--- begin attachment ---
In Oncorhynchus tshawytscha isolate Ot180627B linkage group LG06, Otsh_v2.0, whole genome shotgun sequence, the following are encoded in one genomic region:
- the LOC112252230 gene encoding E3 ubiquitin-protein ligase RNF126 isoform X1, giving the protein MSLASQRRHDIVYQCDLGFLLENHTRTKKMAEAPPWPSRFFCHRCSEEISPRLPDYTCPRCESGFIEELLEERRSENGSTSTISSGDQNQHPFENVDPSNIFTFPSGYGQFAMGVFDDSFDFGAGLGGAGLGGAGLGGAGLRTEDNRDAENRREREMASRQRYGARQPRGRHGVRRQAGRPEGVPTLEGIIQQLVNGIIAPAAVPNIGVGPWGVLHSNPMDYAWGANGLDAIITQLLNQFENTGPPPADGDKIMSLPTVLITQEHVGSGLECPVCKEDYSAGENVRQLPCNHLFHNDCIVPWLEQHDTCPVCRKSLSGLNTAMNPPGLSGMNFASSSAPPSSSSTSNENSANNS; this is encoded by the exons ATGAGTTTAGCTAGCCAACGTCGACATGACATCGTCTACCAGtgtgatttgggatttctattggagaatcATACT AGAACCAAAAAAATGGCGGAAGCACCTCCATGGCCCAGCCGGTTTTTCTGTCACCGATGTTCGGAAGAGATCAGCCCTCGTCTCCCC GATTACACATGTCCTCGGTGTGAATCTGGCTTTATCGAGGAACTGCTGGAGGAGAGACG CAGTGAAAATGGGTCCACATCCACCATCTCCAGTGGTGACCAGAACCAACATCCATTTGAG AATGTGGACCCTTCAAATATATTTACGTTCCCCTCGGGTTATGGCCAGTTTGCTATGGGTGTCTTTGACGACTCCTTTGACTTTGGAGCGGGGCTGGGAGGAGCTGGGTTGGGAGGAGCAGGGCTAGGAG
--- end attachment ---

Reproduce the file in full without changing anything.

In Oncorhynchus tshawytscha isolate Ot180627B linkage group LG06, Otsh_v2.0, whole genome shotgun sequence, the following are encoded in one genomic region:
- the LOC112252230 gene encoding E3 ubiquitin-protein ligase RNF126 isoform X1, giving the protein MSLASQRRHDIVYQCDLGFLLENHTRTKKMAEAPPWPSRFFCHRCSEEISPRLPDYTCPRCESGFIEELLEERRSENGSTSTISSGDQNQHPFENVDPSNIFTFPSGYGQFAMGVFDDSFDFGAGLGGAGLGGAGLGGAGLRTEDNRDAENRREREMASRQRYGARQPRGRHGVRRQAGRPEGVPTLEGIIQQLVNGIIAPAAVPNIGVGPWGVLHSNPMDYAWGANGLDAIITQLLNQFENTGPPPADGDKIMSLPTVLITQEHVGSGLECPVCKEDYSAGENVRQLPCNHLFHNDCIVPWLEQHDTCPVCRKSLSGLNTAMNPPGLSGMNFASSSAPPSSSSTSNENSANNS; this is encoded by the exons ATGAGTTTAGCTAGCCAACGTCGACATGACATCGTCTACCAGtgtgatttgggatttctattggagaatcATACT AGAACCAAAAAAATGGCGGAAGCACCTCCATGGCCCAGCCGGTTTTTCTGTCACCGATGTTCGGAAGAGATCAGCCCTCGTCTCCCC GATTACACATGTCCTCGGTGTGAATCTGGCTTTATCGAGGAACTGCTGGAGGAGAGACG CAGTGAAAATGGGTCCACATCCACCATCTCCAGTGGTGACCAGAACCAACATCCATTTGAG AATGTGGACCCTTCAAATATATTTACGTTCCCCTCGGGTTATGGCCAGTTTGCTATGGGTGTCTTTGACGACTCCTTTGACTTTGGAGCGGGGCTGGGAGGAGCTGGGTTGGGAGGAGCAGGGCTAGGAG